Ant-Man: Corey Stoll Steals The Show as The Villainous Yellowjacket [Review]

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When you’re tiny, the world is a VERY different place.  That’s what this movie was about and it did it very well.  A filling bathtub becomes a great wave of water; an ant colony becomes a stampede.  The visuals of changing scale were a delight.  I’d like to watch it again just for that.

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Armed with a super-suit with the astonishing ability to shrink in scale but increase in strength, con-man Scott Lang must embrace his inner hero and help his mentor, Dr. Hank Pym, plan and pull off a heist that will save the world.

I was glad I’m not a scientist when I was watching Ant Man – that would have been painful.  Even knowing as little as I do about mass and density and all that, I still found it distracting wondering how a 200 pound man could avoid being crushed under his own weight when having to carry his full mass with a body less than an inch tall.

Same amount of molecules, just closer together.  How could he stand, let alone jump?  And when he’s little, how can he get around as quickly as though he were full-size?  After all, the relative distance is many times greater.  He does.  It’s almost as bad as time travel…  I realize I’m quibbling , though.  After all, I didn’t go to Ant-Man to see a treatise on the physics of size.  Once I was able to suspend my disbelief, I had a great time.

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A couple of things that made it so good were the acting and casting.  Paul Rudd was the ideal choice for Ant Man.  He brings a charm and likability to the character that really made it work.  Plus he had a shirtless scene…  Evangeline Lily and Michael Douglas were also very good but best of all was the villain, Corey Stoll.  Even before I knew he was the bad guy, he absolutely radiated menace.   He could also become dumb and goofy or tender and then right back to scary, all in the same scene.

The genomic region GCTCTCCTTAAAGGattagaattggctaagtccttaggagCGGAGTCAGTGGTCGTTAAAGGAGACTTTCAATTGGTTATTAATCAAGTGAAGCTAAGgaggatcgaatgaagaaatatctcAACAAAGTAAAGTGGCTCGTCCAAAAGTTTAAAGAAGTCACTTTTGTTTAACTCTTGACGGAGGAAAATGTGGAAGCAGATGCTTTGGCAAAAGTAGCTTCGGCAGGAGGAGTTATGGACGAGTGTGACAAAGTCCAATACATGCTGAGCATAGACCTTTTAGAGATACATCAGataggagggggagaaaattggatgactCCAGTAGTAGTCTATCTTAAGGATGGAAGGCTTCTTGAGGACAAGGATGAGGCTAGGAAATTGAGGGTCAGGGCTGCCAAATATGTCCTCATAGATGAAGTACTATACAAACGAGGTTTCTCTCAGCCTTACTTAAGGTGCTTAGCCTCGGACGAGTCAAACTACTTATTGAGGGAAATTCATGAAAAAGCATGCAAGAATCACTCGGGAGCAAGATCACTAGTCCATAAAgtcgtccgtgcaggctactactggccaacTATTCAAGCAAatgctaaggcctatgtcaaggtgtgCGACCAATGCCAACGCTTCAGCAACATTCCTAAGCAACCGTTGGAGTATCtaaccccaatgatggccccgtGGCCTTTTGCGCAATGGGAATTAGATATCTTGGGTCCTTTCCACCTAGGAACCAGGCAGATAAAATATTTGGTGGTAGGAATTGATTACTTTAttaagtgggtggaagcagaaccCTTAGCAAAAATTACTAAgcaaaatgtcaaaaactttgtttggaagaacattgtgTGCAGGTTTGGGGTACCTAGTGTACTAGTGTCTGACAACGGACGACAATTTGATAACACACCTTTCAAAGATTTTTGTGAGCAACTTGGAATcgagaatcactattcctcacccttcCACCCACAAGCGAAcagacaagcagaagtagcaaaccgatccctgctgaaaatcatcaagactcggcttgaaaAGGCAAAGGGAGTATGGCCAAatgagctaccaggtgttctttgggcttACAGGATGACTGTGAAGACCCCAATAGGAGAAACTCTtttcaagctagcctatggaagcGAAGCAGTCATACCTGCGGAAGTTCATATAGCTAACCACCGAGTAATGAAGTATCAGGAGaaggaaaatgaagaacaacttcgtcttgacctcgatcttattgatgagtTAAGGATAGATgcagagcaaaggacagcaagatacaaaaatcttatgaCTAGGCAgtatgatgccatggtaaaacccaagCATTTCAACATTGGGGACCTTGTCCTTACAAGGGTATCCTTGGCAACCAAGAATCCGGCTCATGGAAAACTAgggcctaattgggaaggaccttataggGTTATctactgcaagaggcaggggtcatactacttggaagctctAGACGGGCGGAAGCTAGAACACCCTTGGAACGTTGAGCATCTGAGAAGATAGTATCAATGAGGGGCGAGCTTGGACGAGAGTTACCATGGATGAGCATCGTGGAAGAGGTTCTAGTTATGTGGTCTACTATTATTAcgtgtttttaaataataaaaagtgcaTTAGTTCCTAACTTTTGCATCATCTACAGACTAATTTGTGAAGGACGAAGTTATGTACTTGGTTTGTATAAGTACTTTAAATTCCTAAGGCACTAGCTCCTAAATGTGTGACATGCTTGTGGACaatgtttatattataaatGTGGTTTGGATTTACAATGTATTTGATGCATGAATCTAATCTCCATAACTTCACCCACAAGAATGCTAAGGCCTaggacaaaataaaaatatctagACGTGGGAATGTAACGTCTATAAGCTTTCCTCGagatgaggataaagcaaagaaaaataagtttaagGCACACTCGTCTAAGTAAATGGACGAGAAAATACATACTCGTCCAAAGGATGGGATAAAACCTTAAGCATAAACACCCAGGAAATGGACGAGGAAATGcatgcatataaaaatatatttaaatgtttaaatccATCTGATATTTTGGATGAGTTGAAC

I really liked the dialogue – it was well written with even better delivery.  What made it so convincing was not the words but the quiet moments around the dialogue.  You watch a character’s face change as what was said to her sinks in.  You watch someone pause and consider something. You watch a character smile to herself as she listens to two other characters talking near her.  There’s a subtlety in the lines that makes the characters worth listening to.

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For all that however, the storytelling wasn’t too revolutionary.  It was a standard good versus evil plot (maybe I’m getting too old for comic book movies) and really didn’t have anything more to say.  It could have done, too, in the long set-up at the start.  They spend so much time establishing that Scott Lang can’t get back to a normal life now that he’s been in prison.  That sub-plot gets put on hold while they’re saving the world, understandable, but they never pick it back up again.  Every Checkov’s gun was fired but the emotional plot points, so carefully laid out, were only touched on as the story closed.

I knew nothing about Ant-Man when I first sat down to watch this movie other than what I had seen in the previews.  I was grateful for the all the exposition (and there was a lot set-up) but it was slow getting started.  Once it really got going, however, I understood.  Watching Ant Man, I couldn’t help but delight in all the things it seemed the suit could do.  Changing size looks like so much fun.

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